Keshav Goyal (President, Blitzkrieg) and Trianka Mitter (Vice President, Blitzkrieg) warmly welcomed us into their practice studio at AB-5 for the chat we’d been scheduling for quite some time now. After having represented India in Hip Hop International 2016 at Vegas, they’re nothing short of India’s best Mega Crew. However, the selling point throughout this interview was the passion that reflected through their eyes and their stories. Amidst stories of Vegas and crazy choreography, we had quite the discussion about the year that was a year of wins and a year of experiences.
MTTN: How did Blitzkrieg begin, and how far have you guys come since?
Blitzkrieg: Blitzkrieg was started in 2007 by our seniors. They used to participate in events around Manipal. They started with participation in Atharva, Utsav, and Revels and in our previous batches they started winning almost everything. They set a benchmark, and we had a great responsibility. A lot of us were recruited on the basis of the fact that we had the potential to dance. So it was a huge responsibility. Everyone who wants to learn can always join us in our practice sessions.
For example– one of our seniors, Aditya Pratap, used to practice with us each day in spite of not being a member of the crew. He came a long way in learning since, and was a part of the team that went to Vegas to participate in HHI this year. There are many such people who’ve actively become a part of the crew now.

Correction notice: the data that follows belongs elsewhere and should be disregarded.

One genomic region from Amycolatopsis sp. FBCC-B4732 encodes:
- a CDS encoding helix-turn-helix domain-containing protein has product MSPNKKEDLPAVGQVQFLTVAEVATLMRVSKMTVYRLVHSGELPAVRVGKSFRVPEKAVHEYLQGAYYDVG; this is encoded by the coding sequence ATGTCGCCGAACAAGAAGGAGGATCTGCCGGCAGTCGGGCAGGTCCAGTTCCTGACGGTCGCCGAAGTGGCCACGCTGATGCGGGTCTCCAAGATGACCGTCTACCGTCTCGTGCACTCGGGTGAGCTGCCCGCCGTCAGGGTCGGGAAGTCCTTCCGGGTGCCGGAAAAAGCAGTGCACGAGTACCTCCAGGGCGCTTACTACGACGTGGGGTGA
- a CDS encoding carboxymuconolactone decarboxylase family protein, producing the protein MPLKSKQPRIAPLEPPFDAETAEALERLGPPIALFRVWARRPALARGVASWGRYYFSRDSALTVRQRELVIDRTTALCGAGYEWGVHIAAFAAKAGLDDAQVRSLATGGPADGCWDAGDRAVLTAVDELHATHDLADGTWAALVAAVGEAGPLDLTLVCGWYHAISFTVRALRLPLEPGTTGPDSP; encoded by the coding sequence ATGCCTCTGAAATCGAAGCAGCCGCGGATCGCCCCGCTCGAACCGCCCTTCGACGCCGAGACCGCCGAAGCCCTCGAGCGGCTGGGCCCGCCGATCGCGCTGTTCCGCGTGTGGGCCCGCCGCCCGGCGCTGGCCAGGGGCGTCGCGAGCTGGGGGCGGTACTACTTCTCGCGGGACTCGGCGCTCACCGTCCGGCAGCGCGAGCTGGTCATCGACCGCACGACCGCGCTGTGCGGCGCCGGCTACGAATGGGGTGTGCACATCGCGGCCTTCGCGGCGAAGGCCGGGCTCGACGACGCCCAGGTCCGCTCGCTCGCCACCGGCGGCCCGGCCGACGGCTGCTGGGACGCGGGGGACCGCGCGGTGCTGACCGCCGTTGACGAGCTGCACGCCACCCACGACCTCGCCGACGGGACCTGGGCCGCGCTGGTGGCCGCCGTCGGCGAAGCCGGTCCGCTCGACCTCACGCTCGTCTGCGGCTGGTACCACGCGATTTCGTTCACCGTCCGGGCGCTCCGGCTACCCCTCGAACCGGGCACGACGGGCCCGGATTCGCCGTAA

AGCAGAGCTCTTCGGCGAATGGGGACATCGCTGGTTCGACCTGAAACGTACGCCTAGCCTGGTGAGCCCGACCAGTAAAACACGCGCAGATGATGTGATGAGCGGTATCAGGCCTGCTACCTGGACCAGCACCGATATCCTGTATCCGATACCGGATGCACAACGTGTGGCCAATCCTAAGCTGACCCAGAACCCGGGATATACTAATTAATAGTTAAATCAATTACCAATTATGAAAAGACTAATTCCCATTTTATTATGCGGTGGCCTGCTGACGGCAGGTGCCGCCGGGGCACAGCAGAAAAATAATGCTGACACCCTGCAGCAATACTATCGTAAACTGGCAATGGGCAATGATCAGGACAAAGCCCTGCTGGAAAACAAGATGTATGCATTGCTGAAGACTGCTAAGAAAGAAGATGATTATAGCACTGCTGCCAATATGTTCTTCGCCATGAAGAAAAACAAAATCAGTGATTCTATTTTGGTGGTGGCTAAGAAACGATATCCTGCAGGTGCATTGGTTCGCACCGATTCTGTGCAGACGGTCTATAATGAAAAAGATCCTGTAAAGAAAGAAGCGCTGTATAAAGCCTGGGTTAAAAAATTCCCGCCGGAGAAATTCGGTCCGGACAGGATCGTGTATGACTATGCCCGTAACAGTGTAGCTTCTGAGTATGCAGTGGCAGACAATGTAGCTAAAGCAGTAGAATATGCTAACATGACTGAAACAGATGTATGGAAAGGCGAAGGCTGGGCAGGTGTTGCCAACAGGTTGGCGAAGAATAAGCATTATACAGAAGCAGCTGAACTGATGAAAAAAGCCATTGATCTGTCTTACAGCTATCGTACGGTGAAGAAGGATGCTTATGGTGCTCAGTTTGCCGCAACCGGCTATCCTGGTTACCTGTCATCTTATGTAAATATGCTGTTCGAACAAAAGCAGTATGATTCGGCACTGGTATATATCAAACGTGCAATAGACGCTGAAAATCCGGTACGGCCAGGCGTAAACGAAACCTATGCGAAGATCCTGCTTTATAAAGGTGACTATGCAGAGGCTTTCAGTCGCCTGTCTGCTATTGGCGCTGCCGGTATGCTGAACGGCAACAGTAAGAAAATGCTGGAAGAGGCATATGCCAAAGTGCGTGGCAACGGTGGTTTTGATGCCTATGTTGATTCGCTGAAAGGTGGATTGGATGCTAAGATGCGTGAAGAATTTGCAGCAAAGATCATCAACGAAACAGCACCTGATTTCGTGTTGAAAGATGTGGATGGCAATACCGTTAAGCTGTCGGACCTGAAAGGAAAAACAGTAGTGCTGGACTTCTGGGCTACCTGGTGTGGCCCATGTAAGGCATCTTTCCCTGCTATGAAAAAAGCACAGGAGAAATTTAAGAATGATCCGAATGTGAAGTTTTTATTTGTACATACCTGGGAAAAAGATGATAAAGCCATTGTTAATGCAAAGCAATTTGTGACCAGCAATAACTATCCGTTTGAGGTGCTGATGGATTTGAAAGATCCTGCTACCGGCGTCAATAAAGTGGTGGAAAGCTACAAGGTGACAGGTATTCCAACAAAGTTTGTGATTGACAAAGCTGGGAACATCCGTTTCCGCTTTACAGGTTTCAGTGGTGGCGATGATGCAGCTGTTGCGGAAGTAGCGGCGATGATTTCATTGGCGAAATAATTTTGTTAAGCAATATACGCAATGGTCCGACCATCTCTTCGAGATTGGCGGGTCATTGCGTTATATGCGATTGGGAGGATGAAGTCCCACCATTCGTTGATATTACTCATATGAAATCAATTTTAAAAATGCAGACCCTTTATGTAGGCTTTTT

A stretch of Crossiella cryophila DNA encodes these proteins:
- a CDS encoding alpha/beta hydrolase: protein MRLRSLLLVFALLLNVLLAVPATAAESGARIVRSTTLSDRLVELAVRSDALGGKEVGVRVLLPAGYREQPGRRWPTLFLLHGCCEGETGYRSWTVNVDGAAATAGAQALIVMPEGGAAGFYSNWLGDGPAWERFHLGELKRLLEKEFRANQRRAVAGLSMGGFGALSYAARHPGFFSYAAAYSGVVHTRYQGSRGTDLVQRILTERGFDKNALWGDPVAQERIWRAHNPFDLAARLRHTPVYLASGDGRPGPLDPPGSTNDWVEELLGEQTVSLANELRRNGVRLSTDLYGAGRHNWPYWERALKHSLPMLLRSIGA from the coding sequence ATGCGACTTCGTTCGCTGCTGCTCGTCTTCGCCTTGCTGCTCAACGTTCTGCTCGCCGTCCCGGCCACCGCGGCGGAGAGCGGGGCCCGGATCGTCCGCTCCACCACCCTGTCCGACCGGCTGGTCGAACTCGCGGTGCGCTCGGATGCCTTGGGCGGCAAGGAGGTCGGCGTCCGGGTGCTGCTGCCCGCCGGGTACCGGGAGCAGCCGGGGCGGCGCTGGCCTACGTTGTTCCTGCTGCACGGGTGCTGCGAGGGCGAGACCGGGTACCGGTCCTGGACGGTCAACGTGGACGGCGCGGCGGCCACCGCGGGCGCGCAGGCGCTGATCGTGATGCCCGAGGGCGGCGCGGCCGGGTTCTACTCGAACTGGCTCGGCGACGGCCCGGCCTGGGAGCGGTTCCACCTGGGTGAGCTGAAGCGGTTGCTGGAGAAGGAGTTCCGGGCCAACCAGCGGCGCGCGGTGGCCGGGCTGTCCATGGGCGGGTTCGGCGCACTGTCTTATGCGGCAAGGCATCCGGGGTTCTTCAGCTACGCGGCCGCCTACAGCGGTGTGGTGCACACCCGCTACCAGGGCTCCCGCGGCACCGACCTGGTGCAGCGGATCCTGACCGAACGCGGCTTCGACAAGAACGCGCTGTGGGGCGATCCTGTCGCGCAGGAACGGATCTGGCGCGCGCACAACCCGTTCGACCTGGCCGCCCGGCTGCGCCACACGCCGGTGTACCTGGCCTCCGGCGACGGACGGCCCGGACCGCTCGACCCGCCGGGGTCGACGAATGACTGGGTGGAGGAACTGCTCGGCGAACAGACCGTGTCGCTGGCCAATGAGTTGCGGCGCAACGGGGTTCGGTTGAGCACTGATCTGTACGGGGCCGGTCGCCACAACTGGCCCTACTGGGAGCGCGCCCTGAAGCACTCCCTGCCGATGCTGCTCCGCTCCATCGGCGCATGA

We remember how we as a crew first got the chance to perform at Atharva without any help from seniors, and we gave a disastrous performance yet won the first prize overall. Then we went to IIM-B where we gave a flawless performance yet strangely didn’t win anything. Surprisingly, a couple of hours before the performance one of our members’ dad passed away, and he still managed to stay back and perform for us: that’s the kind of passion and team spirit we maintain even in the darkest moments.
MTTN: You recently held a Hip-hop workshop. Are you all planning more workshops?
Blitzkrieg: Since we have Revels and TechTatva during the year with multiple bans and a busy schedule, we can’t have any workshops then. So if you strike that out, we get three months in each semester (without including the end semester exams) and we plan to have two workshops each semester.
MTTN: So will both the workshops be hip hop related or are you planning to get more versatile?